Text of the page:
These have been very popular of late and are actually a reasonably simple project, as long as you’re brave enough to attempt a button hole (or 9). This is a universal template but you can adapt it to your own needs. Finished product can be machine washed on a wool cycle. For greater stain protection you can also scotch guard the final product.
What you need:
- 2 fabrics, 0.5m of each
- Batting (polyester or wool)
- 2m bias binding in a coordinating colour
- Sewing machine
- Seam ripper (quick unpick)
- Dressmakers chalk
- Butchers paper (or baking/grease proof paper)
What to do:
First we need to make our template. Our universal template below has the following measurements:
If this fits your pram then you can skip the next step. If the measurements are a little bit off, add your particular measurements to our design, working from the seat seam and middle seam lines.
Cut out your template in each of your fabrics and in your batting.
Layer the three pieces stating with one fabric face down, batting and then one fabric face up.
Pin layers together.
Use dressmakers chalk or pen and ruler to mark out the placement of your quilt margins, these are the straight lines that hold your layers together and your buttonholes.
Pin along quilt margins.
Sew your quilt margins through all three layers.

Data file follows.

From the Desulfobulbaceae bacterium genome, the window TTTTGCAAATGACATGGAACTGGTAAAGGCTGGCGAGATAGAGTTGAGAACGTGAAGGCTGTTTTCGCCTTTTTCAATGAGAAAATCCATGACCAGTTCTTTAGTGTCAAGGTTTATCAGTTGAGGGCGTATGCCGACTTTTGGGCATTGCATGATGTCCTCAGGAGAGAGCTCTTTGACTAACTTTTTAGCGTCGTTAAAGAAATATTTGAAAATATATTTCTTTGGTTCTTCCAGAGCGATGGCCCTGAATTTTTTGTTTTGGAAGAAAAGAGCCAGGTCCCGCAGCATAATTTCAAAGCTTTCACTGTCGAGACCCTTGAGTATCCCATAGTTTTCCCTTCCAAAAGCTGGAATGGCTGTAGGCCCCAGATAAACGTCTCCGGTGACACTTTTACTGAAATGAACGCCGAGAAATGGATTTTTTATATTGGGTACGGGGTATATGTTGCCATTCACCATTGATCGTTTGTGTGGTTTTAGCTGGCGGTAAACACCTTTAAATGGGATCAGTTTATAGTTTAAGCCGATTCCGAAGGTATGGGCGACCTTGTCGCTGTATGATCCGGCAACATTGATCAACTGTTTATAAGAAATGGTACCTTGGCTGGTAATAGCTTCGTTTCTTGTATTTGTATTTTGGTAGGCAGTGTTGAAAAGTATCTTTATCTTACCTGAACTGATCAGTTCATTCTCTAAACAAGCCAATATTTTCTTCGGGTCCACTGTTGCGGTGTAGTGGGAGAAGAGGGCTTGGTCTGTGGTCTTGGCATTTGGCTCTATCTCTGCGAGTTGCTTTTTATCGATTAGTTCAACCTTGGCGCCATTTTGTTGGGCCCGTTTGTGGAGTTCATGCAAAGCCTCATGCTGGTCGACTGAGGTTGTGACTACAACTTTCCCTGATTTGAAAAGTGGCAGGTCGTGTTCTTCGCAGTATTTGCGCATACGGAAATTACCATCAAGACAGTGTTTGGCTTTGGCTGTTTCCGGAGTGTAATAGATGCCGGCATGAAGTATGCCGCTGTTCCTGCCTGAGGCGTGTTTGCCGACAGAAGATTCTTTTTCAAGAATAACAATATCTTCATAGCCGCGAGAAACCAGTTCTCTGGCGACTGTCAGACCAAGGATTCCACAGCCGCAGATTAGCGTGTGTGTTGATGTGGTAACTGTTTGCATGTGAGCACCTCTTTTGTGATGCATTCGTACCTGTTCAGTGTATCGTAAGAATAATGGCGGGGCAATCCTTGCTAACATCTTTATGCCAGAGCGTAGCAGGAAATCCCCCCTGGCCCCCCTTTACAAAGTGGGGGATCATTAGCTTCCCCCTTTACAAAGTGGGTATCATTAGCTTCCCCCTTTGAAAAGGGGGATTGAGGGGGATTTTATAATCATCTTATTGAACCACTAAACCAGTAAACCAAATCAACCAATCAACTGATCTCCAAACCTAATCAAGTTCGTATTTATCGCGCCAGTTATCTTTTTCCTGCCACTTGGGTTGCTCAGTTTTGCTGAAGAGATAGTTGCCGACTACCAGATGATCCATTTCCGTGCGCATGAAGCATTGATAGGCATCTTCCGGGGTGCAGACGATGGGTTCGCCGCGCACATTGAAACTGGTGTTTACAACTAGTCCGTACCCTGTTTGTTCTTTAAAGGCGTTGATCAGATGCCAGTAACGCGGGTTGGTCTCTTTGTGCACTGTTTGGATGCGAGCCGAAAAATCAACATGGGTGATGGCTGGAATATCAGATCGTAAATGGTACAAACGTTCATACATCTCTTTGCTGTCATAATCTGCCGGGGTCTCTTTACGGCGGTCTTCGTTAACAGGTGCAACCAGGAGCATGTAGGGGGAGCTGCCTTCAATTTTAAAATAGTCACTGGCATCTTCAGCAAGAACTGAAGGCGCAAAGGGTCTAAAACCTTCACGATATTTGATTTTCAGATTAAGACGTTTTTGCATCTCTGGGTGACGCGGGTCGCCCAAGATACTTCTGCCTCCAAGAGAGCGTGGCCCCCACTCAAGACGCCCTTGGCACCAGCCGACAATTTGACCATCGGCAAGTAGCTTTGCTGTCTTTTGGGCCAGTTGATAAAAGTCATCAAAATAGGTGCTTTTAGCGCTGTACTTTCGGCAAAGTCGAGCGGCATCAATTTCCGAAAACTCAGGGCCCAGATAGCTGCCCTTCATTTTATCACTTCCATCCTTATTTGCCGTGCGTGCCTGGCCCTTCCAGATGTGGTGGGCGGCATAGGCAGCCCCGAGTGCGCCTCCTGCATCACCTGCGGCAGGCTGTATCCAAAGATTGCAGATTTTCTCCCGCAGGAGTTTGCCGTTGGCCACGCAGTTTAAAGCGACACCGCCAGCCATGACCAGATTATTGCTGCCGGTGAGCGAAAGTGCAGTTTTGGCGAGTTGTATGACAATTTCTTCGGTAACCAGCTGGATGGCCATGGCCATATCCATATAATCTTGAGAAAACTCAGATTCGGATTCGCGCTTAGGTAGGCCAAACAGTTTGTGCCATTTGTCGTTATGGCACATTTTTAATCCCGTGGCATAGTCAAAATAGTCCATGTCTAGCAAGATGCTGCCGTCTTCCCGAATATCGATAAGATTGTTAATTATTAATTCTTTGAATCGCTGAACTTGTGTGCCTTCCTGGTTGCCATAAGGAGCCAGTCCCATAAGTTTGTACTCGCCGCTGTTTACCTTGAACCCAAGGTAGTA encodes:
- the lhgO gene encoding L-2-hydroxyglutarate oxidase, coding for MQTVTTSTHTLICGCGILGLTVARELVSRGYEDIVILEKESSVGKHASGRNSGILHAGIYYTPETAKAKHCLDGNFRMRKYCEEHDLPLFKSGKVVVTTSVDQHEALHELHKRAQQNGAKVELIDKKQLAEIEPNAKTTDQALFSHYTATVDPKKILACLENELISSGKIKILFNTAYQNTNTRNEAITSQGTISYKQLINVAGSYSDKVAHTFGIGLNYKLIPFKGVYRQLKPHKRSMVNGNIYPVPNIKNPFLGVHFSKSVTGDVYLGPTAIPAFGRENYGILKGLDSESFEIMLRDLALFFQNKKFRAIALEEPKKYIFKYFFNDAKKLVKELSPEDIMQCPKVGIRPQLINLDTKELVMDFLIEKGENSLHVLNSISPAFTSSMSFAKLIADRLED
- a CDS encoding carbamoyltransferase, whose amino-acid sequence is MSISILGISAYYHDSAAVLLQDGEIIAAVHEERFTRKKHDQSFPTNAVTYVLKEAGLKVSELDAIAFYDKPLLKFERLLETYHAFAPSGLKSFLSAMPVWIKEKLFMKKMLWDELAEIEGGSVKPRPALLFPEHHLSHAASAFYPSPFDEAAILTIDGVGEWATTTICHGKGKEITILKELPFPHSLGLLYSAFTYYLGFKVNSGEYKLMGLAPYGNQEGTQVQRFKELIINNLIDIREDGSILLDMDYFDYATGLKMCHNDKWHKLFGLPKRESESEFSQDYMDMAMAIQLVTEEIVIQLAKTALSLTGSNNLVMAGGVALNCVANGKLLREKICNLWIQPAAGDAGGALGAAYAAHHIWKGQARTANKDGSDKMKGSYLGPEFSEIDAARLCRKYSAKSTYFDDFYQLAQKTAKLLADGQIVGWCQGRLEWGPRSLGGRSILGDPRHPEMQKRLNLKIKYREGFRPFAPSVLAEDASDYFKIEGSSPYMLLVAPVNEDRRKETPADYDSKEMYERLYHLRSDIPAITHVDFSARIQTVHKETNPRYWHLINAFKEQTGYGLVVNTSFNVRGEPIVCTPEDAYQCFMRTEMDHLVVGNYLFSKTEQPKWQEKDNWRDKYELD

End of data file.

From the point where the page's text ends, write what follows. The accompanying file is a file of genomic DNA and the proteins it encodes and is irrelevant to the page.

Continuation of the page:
Using the buttonhole settings on your sewing machine, adjust the button size to fit your lines and sew all button holes. (You can practice on your scraps first until you feel confident about them).
Using a seam ripper open all button holes being careful not to cut short sides.
Clip corners so they are rounded like this:
Pin bias binding around edges like this:
Fold bias binding over to under side of pram liner.
You can hand sew this side – my grandmother who is an exemplary quilter says this is the best way. Or you can machine sew it.
Scotch guard if desired. Now all that’s left to do is to decide which side will go face up before you pop it in your pram!
About the Author: I am a reformed perfectionist who is now a stay at home mum with five children under nine years of age. I am a qualified journalist and graphic designer with a decided creative streak, and run a hobby business called Emily Shaw Design + Write. I will attempt most craft activities and love to write about topical - and especially controversial - issues.